Property Grunt

Wednesday, April 27, 2005

From the Mail bag

The Grunt gets letters from time to time with readers who ask for his opinion on real estate matters. I am going to be presenting them for your education.

My wife and I are in contract, about to close on a purchase of a three-bedroom condo in Manhattan, and we are considering renting it out for a single year until we are ready to renovate it to our specs and move in. It is perfectly livable as-is, painted in generic white, but we want to make cosmetic improvements to our taste.

I know that you have highlighted the need for a landlord to perform a credit and background check on a tenant before the lease, but do you have any other advice? In particular, we are looking for a tenant who will take a one-year lease and not expect to renew -- besides mentioning that fact up front and only offering a one-year-lease without a renewal commitment, is there anything else we should do to make this go smoothly? What do you think about renting the apartment, which is close to [neighborhood],, to one of the [large companies] in the area to use as a crash pad for [employees]?

Below is the Grunt's response.


Thank you for reading my blog and asking for my opinion regarding your situation. I will do my best to impart as much knowledge as possible.

Congratulations on your upcoming purchase. What you are doing in terms of renting out your condo unit is quite common in Manhattan and you are in a particularly great situation because the inventory in the rental market has been scant due in part to the hot sales market. It has been so expensive to buy that most people are simply staying where they are until the market cools off and there is more sales inventory available.

You should find out what the rental policies are for your building. Although you own a condo and rules are more lax comparing to co-ops from my experience management companies will not let you run roughshod and may require processing fees upward of hundreds of dollars. I have known co-ops that charge upward to thousands to sublet because they want to discourage sublets and investors because those residents are less likely to take care of their apartments if someone else lives in them. Banks are also wary of doing mortgages of buildings that are less than 50% owner occupied.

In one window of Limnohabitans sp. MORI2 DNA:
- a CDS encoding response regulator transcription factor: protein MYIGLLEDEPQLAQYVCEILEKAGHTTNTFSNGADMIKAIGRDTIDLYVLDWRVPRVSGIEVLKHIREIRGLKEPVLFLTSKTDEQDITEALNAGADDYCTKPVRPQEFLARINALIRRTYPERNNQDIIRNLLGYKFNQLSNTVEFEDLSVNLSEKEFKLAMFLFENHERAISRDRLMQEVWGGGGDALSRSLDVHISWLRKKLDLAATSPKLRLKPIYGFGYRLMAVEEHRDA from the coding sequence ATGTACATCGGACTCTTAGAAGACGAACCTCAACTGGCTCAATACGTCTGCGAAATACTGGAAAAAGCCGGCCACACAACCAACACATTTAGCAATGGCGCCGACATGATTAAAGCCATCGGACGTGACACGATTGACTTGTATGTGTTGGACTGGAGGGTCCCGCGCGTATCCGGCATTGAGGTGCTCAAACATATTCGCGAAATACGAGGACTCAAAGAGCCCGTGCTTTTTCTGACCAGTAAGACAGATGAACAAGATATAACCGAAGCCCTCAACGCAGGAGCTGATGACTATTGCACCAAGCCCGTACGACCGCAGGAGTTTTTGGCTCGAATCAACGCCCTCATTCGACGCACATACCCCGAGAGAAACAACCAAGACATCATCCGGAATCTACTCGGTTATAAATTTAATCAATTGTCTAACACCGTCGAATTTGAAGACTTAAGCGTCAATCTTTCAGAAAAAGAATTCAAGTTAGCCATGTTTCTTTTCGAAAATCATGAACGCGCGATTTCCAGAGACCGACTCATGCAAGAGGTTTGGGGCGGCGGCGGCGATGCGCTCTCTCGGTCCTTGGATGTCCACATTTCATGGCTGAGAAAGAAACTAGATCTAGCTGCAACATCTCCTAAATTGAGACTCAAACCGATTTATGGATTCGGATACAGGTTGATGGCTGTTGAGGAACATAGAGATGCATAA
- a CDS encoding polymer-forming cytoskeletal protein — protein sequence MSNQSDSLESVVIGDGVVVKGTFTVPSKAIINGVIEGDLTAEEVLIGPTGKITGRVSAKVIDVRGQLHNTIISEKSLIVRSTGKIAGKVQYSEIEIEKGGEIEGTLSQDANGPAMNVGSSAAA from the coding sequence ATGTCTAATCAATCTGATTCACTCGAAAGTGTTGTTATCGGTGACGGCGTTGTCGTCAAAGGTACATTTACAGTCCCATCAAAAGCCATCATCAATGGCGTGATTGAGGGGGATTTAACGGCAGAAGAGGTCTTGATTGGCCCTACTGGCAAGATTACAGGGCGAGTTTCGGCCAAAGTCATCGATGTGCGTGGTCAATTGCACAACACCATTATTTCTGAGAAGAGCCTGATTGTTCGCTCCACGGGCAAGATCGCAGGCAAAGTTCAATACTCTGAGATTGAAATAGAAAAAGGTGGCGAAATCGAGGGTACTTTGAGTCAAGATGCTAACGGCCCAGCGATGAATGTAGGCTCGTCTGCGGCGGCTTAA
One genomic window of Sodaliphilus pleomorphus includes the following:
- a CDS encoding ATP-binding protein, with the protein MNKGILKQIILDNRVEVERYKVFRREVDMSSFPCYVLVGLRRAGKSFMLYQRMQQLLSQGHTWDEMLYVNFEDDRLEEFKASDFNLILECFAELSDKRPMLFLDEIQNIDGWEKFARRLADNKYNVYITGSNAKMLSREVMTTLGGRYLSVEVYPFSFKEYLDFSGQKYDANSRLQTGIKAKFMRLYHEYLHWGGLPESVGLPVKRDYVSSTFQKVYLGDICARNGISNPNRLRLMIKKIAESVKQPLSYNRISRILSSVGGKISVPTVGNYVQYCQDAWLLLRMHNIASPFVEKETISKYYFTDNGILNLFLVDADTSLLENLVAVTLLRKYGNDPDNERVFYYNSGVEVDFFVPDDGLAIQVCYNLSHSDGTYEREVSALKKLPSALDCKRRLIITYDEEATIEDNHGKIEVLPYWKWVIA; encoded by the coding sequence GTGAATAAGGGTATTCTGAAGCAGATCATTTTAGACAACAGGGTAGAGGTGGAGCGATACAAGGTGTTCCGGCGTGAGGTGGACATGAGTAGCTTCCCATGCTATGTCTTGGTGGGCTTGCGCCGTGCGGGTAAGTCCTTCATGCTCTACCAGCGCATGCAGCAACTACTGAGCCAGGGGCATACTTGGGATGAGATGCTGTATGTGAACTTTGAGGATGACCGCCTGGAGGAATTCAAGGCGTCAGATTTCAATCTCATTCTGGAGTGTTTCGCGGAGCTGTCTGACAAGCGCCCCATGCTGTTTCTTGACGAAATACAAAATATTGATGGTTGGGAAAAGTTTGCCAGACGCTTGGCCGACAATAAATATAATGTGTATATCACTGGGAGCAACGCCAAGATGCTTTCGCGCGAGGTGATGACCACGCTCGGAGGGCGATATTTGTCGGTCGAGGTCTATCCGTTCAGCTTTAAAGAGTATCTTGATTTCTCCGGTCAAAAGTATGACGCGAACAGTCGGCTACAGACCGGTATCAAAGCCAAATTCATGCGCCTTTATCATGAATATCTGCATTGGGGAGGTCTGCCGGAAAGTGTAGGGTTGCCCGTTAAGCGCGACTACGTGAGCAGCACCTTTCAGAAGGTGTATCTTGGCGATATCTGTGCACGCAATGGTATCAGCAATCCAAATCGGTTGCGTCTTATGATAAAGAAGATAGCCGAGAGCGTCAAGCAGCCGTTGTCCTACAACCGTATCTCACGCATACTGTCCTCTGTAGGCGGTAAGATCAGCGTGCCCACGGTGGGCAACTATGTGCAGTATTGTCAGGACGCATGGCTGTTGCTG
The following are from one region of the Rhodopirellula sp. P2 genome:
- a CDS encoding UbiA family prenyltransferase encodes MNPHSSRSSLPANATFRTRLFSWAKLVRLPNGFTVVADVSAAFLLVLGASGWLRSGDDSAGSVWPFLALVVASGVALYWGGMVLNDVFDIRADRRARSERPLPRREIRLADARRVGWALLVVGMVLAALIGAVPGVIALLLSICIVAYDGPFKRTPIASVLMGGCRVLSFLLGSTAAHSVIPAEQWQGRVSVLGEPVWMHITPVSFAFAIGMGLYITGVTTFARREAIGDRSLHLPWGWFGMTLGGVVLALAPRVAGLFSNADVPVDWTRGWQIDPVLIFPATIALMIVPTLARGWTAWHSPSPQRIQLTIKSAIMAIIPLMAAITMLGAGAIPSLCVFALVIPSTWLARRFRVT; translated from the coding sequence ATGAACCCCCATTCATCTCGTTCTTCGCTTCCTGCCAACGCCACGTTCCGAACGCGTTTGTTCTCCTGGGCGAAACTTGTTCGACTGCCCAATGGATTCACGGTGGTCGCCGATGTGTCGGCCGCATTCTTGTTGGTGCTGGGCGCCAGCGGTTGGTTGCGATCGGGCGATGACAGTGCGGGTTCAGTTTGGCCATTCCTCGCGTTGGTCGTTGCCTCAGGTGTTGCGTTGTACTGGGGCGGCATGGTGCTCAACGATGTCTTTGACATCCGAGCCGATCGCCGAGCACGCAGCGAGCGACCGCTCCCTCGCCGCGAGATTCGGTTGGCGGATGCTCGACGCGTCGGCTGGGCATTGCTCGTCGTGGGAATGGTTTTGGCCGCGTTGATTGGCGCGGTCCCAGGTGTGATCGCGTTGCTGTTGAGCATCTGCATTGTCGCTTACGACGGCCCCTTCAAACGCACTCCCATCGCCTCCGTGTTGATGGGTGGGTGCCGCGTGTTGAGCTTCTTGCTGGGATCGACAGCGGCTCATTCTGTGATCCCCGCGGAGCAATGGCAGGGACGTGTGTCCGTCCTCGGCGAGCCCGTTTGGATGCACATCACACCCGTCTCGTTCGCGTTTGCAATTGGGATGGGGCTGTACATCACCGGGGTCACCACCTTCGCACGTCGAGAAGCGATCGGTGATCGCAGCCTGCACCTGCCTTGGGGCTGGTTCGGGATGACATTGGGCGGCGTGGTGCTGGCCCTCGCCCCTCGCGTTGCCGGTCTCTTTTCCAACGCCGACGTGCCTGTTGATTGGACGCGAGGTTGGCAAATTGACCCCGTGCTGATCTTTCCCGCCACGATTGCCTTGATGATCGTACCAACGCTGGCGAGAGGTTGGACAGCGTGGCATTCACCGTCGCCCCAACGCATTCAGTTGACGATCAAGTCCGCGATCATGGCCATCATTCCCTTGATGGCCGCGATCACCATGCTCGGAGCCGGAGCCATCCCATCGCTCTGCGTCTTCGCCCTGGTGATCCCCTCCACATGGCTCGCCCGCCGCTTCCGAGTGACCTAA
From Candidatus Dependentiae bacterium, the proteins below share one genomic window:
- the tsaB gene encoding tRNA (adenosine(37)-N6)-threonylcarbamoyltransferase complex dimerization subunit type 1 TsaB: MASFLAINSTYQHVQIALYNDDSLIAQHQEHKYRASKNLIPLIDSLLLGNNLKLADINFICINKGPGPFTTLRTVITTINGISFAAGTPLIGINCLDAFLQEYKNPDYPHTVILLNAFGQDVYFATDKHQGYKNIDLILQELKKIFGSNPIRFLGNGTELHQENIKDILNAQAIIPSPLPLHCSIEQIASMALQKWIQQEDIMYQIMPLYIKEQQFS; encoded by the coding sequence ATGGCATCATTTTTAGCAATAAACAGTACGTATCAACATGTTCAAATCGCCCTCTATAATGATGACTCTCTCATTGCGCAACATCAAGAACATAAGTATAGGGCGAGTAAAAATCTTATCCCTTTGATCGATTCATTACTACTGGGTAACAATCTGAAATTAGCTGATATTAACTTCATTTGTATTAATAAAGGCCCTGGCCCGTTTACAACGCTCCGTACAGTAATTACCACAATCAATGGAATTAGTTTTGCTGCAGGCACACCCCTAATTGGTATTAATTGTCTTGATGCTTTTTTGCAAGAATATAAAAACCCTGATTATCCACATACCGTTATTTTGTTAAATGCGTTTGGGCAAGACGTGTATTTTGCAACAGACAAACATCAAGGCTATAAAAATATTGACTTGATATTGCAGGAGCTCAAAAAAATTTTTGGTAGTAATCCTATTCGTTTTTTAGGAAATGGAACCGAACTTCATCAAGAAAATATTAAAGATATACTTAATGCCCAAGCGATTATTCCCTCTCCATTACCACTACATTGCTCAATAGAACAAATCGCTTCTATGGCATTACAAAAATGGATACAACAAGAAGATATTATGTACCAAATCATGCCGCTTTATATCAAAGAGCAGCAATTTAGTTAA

What are there policies regarding access? Will the doorman hold the key for anyone to see? Do they require brokers to sign in and show their pocket license? Do they allow open houses? You have to find out what the rules before you begin playing the game.

If your apartment is priced properly it will rent immediately. The best way to figure that out is to contact several well know rental firms that have a vast database of listings and can do comparables for your apartment. When you are presenting your apartment to them, please be as specific as possible with the brokers in the descriptions and location of the apartment that way they can find similar ones they can compare too. You can also do your own comparable search by going on the NYT real estate section or craigslist. You should also ask the broker and the management company what apartments rent for in your building. You should definitely talk to residents who have rented in your building. YOU DO NOT HAVE TO PAY A DIME FOR THIS SERVICE! IF SOMONE DEMANDS A FEE FOR THIS TELL THEM TO GO TO HELL! THE REASON WHY THEY GIVE THIS SERVICE IS IN HOPES OF GETTING YOUR LISTING!


You should determine what type of listing you want to present. An open listing is one that does not belong to anyone in particular. Whoever lists it usually gets 10% off the top of the listing when it closes but they do not control the deal. The great thing about the open listing is that you will get the widest amount of access to the brokerage community. Some brokers like open listings because they can make more money off these listings since the fee goes to them and their company directly without being responsible for the apartment. An advantage of having an open listing is that there will be an army of brokers advertising and marketing your apartment without costing you time or money. Another advantage to an open listing is that you also have the flexibility of renting it out on your own without having to pay the broker. Either way any costs for marketing is on the broker and application fees the prospective tenant’s responsibility. And the agent gets paid by their client.